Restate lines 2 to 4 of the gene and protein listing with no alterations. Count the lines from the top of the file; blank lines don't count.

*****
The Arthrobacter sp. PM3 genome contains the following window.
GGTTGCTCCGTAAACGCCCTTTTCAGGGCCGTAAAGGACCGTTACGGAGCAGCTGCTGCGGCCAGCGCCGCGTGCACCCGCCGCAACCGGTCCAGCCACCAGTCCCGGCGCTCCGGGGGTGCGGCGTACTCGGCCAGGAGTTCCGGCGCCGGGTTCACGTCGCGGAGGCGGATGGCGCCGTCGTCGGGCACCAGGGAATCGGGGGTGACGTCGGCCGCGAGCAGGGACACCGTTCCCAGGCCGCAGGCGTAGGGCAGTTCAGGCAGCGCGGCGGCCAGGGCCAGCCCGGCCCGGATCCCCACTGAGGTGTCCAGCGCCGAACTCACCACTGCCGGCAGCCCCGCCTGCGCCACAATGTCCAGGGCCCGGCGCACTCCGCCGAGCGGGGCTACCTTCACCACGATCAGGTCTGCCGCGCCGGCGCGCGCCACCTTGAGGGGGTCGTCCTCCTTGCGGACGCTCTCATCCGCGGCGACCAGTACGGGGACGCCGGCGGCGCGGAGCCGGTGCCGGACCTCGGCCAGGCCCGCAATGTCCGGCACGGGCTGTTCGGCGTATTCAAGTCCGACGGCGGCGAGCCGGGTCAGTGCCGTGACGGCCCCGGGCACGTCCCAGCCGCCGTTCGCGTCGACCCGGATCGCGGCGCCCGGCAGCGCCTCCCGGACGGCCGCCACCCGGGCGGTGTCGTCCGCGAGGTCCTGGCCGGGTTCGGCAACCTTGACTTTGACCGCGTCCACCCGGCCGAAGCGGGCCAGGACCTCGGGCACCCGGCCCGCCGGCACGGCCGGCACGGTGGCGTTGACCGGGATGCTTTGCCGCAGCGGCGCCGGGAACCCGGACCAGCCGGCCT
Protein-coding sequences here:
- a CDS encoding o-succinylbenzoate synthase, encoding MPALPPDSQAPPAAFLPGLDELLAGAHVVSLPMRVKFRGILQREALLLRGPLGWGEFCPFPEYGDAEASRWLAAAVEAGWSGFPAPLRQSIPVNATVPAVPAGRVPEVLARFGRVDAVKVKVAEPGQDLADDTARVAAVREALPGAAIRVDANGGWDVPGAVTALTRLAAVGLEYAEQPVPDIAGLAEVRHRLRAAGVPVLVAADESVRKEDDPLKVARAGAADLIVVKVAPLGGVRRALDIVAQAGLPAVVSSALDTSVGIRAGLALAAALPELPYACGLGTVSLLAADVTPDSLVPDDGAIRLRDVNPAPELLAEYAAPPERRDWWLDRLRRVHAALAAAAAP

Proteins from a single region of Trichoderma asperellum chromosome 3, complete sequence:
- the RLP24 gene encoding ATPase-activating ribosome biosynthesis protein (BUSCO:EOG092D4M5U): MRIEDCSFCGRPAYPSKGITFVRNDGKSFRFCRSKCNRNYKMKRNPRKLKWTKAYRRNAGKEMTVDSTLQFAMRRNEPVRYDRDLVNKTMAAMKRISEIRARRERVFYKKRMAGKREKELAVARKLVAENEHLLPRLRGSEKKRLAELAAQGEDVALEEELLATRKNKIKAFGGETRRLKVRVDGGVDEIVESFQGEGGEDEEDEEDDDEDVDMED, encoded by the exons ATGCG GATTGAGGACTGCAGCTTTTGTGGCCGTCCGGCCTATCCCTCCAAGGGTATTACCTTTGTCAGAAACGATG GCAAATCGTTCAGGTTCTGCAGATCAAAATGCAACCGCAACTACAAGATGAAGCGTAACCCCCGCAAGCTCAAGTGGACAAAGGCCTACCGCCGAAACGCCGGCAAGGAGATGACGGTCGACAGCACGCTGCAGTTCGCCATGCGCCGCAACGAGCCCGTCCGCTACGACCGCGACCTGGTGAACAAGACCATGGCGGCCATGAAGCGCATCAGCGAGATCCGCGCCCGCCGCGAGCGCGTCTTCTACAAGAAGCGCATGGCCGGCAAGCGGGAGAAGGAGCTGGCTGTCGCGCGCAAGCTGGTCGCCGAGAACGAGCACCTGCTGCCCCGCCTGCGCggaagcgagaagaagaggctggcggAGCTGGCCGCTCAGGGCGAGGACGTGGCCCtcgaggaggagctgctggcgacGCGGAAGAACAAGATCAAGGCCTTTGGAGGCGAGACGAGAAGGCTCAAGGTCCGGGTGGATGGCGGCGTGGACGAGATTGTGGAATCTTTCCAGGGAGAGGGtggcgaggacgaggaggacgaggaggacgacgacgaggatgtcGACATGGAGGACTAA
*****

GGTTGCTCCGTAAACGCCCTTTTCAGGGCCGTAAAGGACCGTTACGGAGCAGCTGCTGCGGCCAGCGCCGCGTGCACCCGCCGCAACCGGTCCAGCCACCAGTCCCGGCGCTCCGGGGGTGCGGCGTACTCGGCCAGGAGTTCCGGCGCCGGGTTCACGTCGCGGAGGCGGATGGCGCCGTCGTCGGGCACCAGGGAATCGGGGGTGACGTCGGCCGCGAGCAGGGACACCGTTCCCAGGCCGCAGGCGTAGGGCAGTTCAGGCAGCGCGGCGGCCAGGGCCAGCCCGGCCCGGATCCCCACTGAGGTGTCCAGCGCCGAACTCACCACTGCCGGCAGCCCCGCCTGCGCCACAATGTCCAGGGCCCGGCGCACTCCGCCGAGCGGGGCTACCTTCACCACGATCAGGTCTGCCGCGCCGGCGCGCGCCACCTTGAGGGGGTCGTCCTCCTTGCGGACGCTCTCATCCGCGGCGACCAGTACGGGGACGCCGGCGGCGCGGAGCCGGTGCCGGACCTCGGCCAGGCCCGCAATGTCCGGCACGGGCTGTTCGGCGTATTCAAGTCCGACGGCGGCGAGCCGGGTCAGTGCCGTGACGGCCCCGGGCACGTCCCAGCCGCCGTTCGCGTCGACCCGGATCGCGGCGCCCGGCAGCGCCTCCCGGACGGCCGCCACCCGGGCGGTGTCGTCCGCGAGGTCCTGGCCGGGTTCGGCAACCTTGACTTTGACCGCGTCCACCCGGCCGAAGCGGGCCAGGACCTCGGGCACCCGGCCCGCCGGCACGGCCGGCACGGTGGCGTTGACCGGGATGCTTTGCCGCAGCGGCGCCGGGAACCCGGACCAGCCGGCCT
Protein-coding sequences here:
- a CDS encoding o-succinylbenzoate synthase, encoding MPALPPDSQAPPAAFLPGLDELLAGAHVVSLPMRVKFRGILQREALLLRGPLGWGEFCPFPEYGDAEASRWLAAAVEAGWSGFPAPLRQSIPVNATVPAVPAGRVPEVLARFGRVDAVKVKVAEPGQDLADDTARVAAVREALPGAAIRVDANGGWDVPGAVTALTRLAAVGLEYAEQPVPDIAGLAEVRHRLRAAGVPVLVAADESVRKEDDPLKVARAGAADLIVVKVAPLGGVRRALDIVAQAGLPAVVSSALDTSVGIRAGLALAAALPELPYACGLGTVSLLAADVTPDSLVPDDGAIRLRDVNPAPELLAEYAAPPERRDWWLDRLRRVHAALAAAAAP